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Teaching Big. Educational strategies in the field of data journalism – a comparative study in five European countries


Splendore, Sergio; Di Salvo, Philip; Eberwein, Tobias; Groenhart, Harmen; Kus, Michal; Porlezza, Colin (2016). Teaching Big. Educational strategies in the field of data journalism – a comparative study in five European countries. Journalism, 17(1):138-152.

Abstract

The article explores training programs in higher education with regard to data journalism from a multi-national perspective. By carrying out a comparative analysis in six European countries (Germany, Switzerland, the Netherlands, Italy, Poland, and the United Kingdom), it covers different models of media systems and journalistic cultures envisaged by Hallin and Mancini. Based on a desk review and in-depth interviews with instructors of data journalism in each country, the article identifies different approaches to the way data journalism is taught. In Europe, such programs are offered by four types of organizations: academic, vocational, professional, and civic. The role played by those organizations can be explained as a result of the peculiarities of national media systems. But there are also commonalities, for example, non-academic institutions (such as the European Journalism Center or the Center for Investigative Journalism) and major international news outlets (such as The Guardian and The New York Times) seem to take over a leading role in all of the analyzed countries. Generally speaking, data journalism education appears to be a very young discipline that frequently neglects fundamental journalistic topics such as ethical issues, transparency, accountability, and responsiveness although they are crucial in a journalistic field as sophisticated tools to reveal hidden aspects of reality.

Abstract

The article explores training programs in higher education with regard to data journalism from a multi-national perspective. By carrying out a comparative analysis in six European countries (Germany, Switzerland, the Netherlands, Italy, Poland, and the United Kingdom), it covers different models of media systems and journalistic cultures envisaged by Hallin and Mancini. Based on a desk review and in-depth interviews with instructors of data journalism in each country, the article identifies different approaches to the way data journalism is taught. In Europe, such programs are offered by four types of organizations: academic, vocational, professional, and civic. The role played by those organizations can be explained as a result of the peculiarities of national media systems. But there are also commonalities, for example, non-academic institutions (such as the European Journalism Center or the Center for Investigative Journalism) and major international news outlets (such as The Guardian and The New York Times) seem to take over a leading role in all of the analyzed countries. Generally speaking, data journalism education appears to be a very young discipline that frequently neglects fundamental journalistic topics such as ethical issues, transparency, accountability, and responsiveness although they are crucial in a journalistic field as sophisticated tools to reveal hidden aspects of reality.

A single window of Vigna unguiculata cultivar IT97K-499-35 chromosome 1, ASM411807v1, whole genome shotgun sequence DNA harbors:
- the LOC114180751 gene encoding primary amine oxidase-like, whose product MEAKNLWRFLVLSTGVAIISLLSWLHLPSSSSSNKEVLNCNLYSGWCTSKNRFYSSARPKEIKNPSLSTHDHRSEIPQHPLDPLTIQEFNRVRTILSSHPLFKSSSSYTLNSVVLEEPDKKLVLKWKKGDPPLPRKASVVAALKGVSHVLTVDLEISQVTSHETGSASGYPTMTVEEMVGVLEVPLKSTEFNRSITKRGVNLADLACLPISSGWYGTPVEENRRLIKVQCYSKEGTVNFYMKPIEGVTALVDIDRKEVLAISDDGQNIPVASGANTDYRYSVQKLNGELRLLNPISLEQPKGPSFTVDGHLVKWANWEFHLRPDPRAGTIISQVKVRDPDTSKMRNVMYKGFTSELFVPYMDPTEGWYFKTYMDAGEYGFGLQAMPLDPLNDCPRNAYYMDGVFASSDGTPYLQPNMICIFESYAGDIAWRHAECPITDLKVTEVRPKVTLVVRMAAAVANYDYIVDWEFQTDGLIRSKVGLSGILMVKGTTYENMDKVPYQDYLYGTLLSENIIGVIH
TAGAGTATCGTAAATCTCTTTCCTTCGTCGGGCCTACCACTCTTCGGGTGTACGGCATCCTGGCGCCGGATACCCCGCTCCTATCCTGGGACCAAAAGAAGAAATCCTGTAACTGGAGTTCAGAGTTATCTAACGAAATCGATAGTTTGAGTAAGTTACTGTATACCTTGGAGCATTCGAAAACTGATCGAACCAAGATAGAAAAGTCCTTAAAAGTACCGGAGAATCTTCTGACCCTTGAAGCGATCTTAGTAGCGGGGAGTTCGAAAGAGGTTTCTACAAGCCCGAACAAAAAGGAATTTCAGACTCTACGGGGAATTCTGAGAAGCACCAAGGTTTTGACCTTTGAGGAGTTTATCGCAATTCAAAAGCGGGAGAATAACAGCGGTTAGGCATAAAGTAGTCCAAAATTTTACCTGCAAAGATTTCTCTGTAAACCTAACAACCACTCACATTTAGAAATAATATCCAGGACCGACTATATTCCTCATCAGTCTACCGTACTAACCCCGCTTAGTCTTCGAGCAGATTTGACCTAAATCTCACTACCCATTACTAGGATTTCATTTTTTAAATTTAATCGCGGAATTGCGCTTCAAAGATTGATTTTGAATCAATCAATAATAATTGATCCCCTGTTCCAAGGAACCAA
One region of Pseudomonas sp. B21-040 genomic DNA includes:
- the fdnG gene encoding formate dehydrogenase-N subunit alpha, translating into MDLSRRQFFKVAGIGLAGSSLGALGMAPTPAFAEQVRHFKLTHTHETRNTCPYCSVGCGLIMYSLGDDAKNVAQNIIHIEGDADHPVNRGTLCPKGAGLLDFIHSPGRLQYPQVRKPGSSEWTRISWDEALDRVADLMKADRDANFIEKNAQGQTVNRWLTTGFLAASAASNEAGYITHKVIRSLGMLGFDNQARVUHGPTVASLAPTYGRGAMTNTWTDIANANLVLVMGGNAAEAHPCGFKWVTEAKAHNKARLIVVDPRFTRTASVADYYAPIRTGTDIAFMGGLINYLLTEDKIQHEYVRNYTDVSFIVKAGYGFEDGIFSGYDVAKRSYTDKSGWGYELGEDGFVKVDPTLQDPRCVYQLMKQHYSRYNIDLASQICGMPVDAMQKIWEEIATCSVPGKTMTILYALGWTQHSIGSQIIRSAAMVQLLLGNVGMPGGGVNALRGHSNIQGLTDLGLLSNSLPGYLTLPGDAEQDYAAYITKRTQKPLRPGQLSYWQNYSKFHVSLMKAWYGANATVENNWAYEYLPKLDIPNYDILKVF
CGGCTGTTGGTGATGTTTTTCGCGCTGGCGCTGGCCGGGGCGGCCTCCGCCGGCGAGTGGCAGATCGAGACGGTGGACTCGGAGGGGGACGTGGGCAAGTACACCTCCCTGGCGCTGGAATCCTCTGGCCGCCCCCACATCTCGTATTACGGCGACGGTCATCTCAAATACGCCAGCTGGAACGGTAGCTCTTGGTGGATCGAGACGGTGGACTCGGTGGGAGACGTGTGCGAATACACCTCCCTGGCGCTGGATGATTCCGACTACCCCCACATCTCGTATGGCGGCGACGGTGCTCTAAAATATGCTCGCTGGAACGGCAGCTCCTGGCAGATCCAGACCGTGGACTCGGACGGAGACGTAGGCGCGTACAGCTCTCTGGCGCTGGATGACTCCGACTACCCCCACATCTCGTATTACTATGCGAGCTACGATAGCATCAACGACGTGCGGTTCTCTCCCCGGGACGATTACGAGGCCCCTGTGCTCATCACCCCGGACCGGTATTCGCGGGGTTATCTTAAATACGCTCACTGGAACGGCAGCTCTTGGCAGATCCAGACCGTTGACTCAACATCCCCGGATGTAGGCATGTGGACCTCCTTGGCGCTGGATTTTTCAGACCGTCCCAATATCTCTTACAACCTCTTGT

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Additional indexing

Item Type:Journal Article, refereed, original work
Communities & Collections:06 Faculty of Arts > Institute of Mass Communication and Media Research
Dewey Decimal Classification:700 Arts
Language:English
Date:2016
Deposited On:28 Jan 2016 13:17
Last Modified:05 Apr 2016 19:54
Publisher:Sage Publications Ltd.
ISSN:1741-3001
Additional Information:Special Issue: Data and Statistics in Journalism and Journalism Education
Publisher DOI:https://doi.org/10.1177/1464884915612683

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